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Lesson Plans


RE: artist as teacher

[ Thread ][ Subject ][ Author ][ Date ]
Kimberly Anne Herbert (kimberly)
Tue, 13 Jul 1999 18:11:19 -0500


This relates to a project I'm trying to tackle. After looking at several
different types of Loan Kits, art curriculums, and teacher resource books,
we are going to put together some loan kits. I'm starting will illustrators,
and reproductions we already have in our library to make the first few kits.
Then we will start applying for grants to by more reproductions. I'm looking
for from other cultures or who are working today to include in kits. I would
love to hear from y'all about artists we should include in the future.

More on the Kits comments welcome
The kits will have materials and lesson plans to teach art history,
aesthetics, art criticism, and art production. Teacher will be able to check
them out from the museum (probably no charge), use them for up to two weeks,
and then return them. Some will be structured around individual artists
including illustrators, themes (Like family, water, Texas), techniques, and
art elements. The ideas is that regular classroom teachers can use them
teach art and tie it into the art curriculum. The largest school district in
the area has 4 art teachers for 20 elementary schools, and the smaller
districts often have no art teacher on the elementary level. Teachers in our
area are very interested in adding more art to the curriculum, but some have
to PROVE it helps in other subjects, so we are linking the kits to the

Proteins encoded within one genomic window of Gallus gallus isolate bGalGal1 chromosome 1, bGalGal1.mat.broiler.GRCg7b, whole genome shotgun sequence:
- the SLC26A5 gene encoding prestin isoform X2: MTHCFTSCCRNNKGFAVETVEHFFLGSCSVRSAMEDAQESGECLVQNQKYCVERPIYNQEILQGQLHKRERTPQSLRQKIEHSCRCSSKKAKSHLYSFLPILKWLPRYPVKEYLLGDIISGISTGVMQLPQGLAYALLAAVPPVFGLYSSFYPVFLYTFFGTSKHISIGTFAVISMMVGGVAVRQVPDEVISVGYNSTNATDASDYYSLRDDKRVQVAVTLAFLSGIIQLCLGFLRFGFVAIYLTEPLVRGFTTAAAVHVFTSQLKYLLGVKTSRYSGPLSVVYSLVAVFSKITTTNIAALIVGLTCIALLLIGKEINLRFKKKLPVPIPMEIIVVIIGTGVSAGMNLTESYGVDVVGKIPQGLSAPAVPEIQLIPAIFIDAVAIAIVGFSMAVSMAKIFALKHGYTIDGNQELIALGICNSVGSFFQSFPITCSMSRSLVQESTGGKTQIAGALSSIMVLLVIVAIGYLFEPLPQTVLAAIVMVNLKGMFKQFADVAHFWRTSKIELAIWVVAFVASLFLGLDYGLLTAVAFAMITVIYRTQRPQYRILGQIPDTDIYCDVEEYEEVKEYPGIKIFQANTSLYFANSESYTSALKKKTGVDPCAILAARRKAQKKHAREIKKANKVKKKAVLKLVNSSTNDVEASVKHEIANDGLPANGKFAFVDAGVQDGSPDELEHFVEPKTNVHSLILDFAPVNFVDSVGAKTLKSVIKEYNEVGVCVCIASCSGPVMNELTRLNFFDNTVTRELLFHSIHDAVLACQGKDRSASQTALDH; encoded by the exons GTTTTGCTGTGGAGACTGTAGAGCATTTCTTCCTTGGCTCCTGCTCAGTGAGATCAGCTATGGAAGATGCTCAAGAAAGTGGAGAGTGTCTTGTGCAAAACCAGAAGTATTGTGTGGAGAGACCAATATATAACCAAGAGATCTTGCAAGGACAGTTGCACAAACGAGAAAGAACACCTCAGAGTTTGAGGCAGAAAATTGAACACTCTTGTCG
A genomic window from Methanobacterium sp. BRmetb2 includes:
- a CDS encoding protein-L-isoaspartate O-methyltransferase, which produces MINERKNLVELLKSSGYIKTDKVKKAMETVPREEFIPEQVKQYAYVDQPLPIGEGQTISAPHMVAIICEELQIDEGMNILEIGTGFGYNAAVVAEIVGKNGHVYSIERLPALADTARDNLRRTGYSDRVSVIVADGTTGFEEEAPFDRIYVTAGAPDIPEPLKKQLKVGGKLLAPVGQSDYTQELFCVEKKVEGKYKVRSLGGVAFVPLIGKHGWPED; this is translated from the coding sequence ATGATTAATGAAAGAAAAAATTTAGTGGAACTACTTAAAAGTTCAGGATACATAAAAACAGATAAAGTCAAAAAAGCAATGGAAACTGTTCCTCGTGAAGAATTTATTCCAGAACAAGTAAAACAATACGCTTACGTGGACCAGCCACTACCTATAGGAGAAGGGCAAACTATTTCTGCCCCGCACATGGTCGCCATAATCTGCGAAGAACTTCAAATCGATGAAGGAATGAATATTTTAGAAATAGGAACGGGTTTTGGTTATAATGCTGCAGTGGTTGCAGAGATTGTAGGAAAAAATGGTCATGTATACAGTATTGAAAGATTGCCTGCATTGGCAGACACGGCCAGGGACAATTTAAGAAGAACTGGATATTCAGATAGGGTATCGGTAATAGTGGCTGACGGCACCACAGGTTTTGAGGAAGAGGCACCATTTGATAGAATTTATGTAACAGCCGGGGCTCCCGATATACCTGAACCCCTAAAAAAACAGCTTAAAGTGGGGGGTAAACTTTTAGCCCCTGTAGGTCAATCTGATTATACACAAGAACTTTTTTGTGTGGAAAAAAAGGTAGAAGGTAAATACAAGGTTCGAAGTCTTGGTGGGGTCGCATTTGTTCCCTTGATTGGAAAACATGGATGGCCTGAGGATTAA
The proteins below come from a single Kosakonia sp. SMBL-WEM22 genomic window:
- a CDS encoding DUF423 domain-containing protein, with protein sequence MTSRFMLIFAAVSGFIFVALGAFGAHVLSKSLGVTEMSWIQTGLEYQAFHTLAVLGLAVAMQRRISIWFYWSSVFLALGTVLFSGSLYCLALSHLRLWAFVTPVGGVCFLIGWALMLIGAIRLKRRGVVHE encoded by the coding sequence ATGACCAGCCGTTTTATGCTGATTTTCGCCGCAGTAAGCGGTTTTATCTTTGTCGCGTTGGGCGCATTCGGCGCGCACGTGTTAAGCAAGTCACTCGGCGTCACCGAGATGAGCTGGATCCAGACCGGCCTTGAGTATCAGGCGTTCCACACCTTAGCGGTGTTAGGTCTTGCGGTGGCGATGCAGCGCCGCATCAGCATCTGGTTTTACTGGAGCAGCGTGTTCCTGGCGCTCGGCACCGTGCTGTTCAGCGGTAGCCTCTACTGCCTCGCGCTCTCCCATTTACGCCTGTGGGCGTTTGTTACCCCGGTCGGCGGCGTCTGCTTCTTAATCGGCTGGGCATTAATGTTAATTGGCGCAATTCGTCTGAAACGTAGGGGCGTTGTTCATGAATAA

social studies and language art Texas Essential Knowledge and Skills
requirements.

Kimberly Herbert
CAM Administrator
San Angelo Museum of Fine Arts/Children's Art Museum

-----Original Message-----
From: owner-artsednet.edu
[owner-artsednet.edu] On Behalf Of wendy sauls
Sent: Tuesday, July 13, 1999 3:57 PM
To: wduncan; Tom Johnsen
Cc: art
Subject: Re: artist as teacher

i think this is a very seductive question!

i get really frustrated sometimes hearing about all the old standards or old
master-centered art lessons, too. i don't intend any disrespect and realize
of course that there is a lot to offer and be learned there. BUT i thought
with the internet and access to gazillions of art resources and the
"acceptance" (?) of artistic diversity and the incredible range of materials
now available to make art out of and the not so new notion that art
education should be somehow related to kids lives, that our lesson plans
would have become a little more varied. every once in a while i think i'm
going to gak if i see another lesson on matisse papercuts or picasso still
lifes in crayon and tempera (not that i'm guiltless of ever teaching them!).
there are so many fabulously interesting and inspiring artists who are
working now, how come we don't use them for lesson plans more? like romero
britto, for example? http://www.britto.com/ check out this site and tell me
if you don't think of too many things to do with him? NOT things like "make
a picture just like Britto's" but like, "analyze/describe the nature of "pop
art" style and put forth one's own interpretation ( ie could pop not
encompass pixelated imagery today?)". i love to see art lesson plans that
are about thinking and making connections and transforming, not just
reproduction.

a great topic for summer discussions, i submit!

:) wendy

>This seems like a very strange question for someone in art education to
>ask. Or perhaps you are not an art teacher. Let me know and I will try
>to formulate a good answer for you.
> Later, Woody
>
>Tom Johnsen wrote:
>
>> I see a number of lesson plans which culminate in a student painting
>> like some other dead artist. Why is this valued?
>>
>> tom johnsen